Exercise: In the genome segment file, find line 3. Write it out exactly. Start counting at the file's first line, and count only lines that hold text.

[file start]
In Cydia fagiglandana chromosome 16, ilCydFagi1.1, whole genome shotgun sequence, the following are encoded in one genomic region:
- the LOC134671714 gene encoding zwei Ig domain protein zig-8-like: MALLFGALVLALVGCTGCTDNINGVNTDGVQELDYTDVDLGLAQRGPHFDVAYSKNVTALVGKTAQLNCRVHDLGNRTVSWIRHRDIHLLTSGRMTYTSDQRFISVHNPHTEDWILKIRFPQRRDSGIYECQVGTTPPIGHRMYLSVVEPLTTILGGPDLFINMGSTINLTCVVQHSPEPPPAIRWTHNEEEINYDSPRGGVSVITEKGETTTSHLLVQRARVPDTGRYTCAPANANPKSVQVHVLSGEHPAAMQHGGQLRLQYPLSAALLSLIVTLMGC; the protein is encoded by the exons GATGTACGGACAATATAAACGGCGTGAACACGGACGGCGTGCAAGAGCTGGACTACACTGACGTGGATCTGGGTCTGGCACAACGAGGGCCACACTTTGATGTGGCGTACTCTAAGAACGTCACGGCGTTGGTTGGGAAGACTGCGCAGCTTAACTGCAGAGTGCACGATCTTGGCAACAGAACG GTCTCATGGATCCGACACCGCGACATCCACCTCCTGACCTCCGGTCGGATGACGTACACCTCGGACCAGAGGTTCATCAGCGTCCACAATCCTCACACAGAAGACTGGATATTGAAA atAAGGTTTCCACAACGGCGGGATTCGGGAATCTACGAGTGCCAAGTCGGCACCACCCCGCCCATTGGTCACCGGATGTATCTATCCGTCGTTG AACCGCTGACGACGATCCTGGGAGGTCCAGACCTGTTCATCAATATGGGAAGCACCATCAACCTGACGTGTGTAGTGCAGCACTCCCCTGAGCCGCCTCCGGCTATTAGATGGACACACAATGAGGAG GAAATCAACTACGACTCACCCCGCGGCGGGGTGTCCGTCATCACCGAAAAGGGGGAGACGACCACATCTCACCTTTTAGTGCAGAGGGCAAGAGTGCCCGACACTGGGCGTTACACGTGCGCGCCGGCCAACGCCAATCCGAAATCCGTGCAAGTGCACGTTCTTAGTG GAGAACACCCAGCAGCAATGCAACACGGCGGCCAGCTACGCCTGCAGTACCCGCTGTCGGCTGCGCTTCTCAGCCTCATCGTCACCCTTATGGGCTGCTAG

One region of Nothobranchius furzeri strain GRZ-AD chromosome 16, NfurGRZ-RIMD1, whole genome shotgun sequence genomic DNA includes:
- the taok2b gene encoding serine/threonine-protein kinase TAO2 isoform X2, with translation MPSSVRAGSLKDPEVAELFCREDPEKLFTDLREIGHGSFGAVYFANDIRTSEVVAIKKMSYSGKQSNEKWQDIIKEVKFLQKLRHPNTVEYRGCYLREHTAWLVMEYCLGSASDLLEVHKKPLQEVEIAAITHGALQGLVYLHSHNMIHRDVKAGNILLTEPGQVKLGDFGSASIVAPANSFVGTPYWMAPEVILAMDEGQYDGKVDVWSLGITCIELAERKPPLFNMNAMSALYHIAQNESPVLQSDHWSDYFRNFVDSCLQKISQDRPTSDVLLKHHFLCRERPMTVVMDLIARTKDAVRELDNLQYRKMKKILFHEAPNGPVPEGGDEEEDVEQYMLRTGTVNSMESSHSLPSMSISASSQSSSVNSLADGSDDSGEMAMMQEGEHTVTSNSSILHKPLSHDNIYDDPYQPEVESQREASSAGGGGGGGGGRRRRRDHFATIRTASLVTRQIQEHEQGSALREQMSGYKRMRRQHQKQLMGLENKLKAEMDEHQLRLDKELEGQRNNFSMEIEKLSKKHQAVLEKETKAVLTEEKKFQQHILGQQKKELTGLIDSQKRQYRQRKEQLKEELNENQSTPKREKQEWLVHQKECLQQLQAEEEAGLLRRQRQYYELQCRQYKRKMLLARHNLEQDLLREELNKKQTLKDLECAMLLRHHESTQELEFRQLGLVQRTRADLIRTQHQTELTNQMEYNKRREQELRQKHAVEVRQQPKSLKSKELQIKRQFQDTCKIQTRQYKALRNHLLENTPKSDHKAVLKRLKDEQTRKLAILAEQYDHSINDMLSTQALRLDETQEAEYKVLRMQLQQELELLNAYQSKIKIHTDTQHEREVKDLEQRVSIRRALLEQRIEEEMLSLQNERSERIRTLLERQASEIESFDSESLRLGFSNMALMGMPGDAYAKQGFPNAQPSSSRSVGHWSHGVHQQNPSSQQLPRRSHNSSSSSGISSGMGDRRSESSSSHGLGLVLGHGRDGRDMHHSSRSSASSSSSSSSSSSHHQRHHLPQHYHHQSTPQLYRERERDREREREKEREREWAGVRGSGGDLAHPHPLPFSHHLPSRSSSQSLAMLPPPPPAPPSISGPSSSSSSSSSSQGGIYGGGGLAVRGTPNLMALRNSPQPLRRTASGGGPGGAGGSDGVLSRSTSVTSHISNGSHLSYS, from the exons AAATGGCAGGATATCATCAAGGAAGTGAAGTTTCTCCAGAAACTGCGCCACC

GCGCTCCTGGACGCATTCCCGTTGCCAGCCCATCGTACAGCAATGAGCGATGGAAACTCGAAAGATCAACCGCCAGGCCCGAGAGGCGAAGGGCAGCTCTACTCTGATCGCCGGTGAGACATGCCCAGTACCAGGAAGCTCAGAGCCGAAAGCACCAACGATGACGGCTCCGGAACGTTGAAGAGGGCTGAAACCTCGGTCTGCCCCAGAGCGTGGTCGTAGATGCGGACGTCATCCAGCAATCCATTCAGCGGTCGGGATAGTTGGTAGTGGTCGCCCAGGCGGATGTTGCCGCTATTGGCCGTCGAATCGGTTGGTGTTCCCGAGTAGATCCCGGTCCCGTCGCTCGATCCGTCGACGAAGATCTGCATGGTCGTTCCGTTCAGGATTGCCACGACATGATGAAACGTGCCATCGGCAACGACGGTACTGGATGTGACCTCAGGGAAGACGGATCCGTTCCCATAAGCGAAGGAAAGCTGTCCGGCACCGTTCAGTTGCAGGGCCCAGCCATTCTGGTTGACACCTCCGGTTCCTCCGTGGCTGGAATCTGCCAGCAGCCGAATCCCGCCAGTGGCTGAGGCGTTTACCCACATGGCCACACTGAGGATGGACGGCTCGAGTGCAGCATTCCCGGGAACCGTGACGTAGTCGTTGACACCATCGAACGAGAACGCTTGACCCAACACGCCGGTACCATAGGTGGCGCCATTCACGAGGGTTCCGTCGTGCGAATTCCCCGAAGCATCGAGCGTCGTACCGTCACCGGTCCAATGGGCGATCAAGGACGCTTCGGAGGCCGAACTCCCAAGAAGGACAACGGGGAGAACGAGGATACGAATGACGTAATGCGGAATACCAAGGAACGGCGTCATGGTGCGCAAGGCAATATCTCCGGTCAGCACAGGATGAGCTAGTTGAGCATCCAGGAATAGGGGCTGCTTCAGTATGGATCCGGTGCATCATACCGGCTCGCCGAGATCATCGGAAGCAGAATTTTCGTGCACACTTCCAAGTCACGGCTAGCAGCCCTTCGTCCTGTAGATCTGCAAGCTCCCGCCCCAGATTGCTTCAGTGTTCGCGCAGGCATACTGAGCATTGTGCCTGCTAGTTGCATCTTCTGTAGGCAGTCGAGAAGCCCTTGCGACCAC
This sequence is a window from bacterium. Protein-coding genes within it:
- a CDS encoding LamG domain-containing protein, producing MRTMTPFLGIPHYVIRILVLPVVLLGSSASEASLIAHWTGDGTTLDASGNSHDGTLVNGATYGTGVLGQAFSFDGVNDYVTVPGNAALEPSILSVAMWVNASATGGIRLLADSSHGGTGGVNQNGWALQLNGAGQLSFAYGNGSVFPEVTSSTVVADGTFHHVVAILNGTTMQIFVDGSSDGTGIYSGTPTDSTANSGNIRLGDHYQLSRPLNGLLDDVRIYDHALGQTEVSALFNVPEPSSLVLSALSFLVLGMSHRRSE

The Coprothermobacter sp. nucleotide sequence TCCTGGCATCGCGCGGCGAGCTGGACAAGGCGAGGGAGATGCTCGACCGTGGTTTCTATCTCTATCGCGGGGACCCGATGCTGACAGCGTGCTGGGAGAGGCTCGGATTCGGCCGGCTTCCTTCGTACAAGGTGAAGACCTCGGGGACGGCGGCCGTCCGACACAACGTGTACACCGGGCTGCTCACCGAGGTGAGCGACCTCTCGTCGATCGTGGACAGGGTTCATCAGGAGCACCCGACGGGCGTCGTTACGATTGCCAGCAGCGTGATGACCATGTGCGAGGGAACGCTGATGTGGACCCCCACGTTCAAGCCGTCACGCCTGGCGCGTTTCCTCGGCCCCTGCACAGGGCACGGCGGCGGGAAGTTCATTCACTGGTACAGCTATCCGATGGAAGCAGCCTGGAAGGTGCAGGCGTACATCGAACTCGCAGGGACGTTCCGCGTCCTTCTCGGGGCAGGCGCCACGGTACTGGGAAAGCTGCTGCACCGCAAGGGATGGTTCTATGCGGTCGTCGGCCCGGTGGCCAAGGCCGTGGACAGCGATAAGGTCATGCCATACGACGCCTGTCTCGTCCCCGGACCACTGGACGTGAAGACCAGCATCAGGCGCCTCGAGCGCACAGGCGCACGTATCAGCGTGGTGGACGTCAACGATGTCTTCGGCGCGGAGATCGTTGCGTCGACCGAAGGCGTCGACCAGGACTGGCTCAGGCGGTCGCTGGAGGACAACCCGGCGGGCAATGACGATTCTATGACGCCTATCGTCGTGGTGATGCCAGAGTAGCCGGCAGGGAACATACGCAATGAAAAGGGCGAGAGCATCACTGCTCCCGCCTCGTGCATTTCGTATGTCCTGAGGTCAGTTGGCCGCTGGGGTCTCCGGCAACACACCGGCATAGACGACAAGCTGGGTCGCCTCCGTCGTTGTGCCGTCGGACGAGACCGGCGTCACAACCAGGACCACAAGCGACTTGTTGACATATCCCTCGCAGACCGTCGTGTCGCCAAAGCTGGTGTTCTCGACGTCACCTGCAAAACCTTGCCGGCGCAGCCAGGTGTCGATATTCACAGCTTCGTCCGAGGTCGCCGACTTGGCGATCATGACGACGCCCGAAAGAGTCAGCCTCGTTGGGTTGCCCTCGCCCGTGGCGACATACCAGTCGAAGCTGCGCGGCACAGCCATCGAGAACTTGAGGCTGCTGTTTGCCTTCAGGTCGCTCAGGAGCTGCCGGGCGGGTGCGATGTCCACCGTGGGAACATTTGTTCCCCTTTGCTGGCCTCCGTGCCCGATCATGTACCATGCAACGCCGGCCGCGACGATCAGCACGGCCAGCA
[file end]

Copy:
One region of Nothobranchius furzeri strain GRZ-AD chromosome 16, NfurGRZ-RIMD1, whole genome shotgun sequence genomic DNA includes: